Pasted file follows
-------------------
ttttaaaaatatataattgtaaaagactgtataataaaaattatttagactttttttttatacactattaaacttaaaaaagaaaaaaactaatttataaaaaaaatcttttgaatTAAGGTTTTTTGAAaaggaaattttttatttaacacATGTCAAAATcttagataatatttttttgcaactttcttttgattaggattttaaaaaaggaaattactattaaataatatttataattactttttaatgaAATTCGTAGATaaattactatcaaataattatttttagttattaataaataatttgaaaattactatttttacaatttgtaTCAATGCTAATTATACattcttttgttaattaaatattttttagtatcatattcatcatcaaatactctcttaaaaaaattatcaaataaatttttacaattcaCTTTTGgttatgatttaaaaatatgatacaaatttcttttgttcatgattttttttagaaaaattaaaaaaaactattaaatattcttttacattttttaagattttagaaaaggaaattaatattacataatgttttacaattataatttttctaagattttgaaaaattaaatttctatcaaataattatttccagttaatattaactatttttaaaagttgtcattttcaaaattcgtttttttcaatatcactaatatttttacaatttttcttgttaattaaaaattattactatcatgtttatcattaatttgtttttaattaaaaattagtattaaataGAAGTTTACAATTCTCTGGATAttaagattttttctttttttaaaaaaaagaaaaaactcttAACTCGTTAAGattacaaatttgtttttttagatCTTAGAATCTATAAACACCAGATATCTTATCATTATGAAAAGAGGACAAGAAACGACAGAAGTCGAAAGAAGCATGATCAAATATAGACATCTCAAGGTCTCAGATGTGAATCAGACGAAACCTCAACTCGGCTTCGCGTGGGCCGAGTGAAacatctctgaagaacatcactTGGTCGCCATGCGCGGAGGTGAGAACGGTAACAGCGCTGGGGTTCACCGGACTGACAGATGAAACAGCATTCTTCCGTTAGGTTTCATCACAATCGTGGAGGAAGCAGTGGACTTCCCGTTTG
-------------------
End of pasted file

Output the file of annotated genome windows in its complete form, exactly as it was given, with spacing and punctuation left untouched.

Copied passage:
ttttaaaaatatataattgtaaaagactgtataataaaaattatttagactttttttttatacactattaaacttaaaaaagaaaaaaactaatttataaaaaaaatcttttgaatTAAGGTTTTTTGAAaaggaaattttttatttaacacATGTCAAAATcttagataatatttttttgcaactttcttttgattaggattttaaaaaaggaaattactattaaataatatttataattactttttaatgaAATTCGTAGATaaattactatcaaataattatttttagttattaataaataatttgaaaattactatttttacaatttgtaTCAATGCTAATTATACattcttttgttaattaaatattttttagtatcatattcatcatcaaatactctcttaaaaaaattatcaaataaatttttacaattcaCTTTTGgttatgatttaaaaatatgatacaaatttcttttgttcatgattttttttagaaaaattaaaaaaaactattaaatattcttttacattttttaagattttagaaaaggaaattaatattacataatgttttacaattataatttttctaagattttgaaaaattaaatttctatcaaataattatttccagttaatattaactatttttaaaagttgtcattttcaaaattcgtttttttcaatatcactaatatttttacaatttttcttgttaattaaaaattattactatcatgtttatcattaatttgtttttaattaaaaattagtattaaataGAAGTTTACAATTCTCTGGATAttaagattttttctttttttaaaaaaaagaaaaaactcttAACTCGTTAAGattacaaatttgtttttttagatCTTAGAATCTATAAACACCAGATATCTTATCATTATGAAAAGAGGACAAGAAACGACAGAAGTCGAAAGAAGCATGATCAAATATAGACATCTCAAGGTCTCAGATGTGAATCAGACGAAACCTCAACTCGGCTTCGCGTGGGCCGAGTGAAacatctctgaagaacatcactTGGTCGCCATGCGCGGAGGTGAGAACGGTAACAGCGCTGGGGTTCACCGGACTGACAGATGAAACAGCATTCTTCCGTTAGGTTTCATCACAATCGTGGAGGAAGCAGTGGACTTCCCGTTTG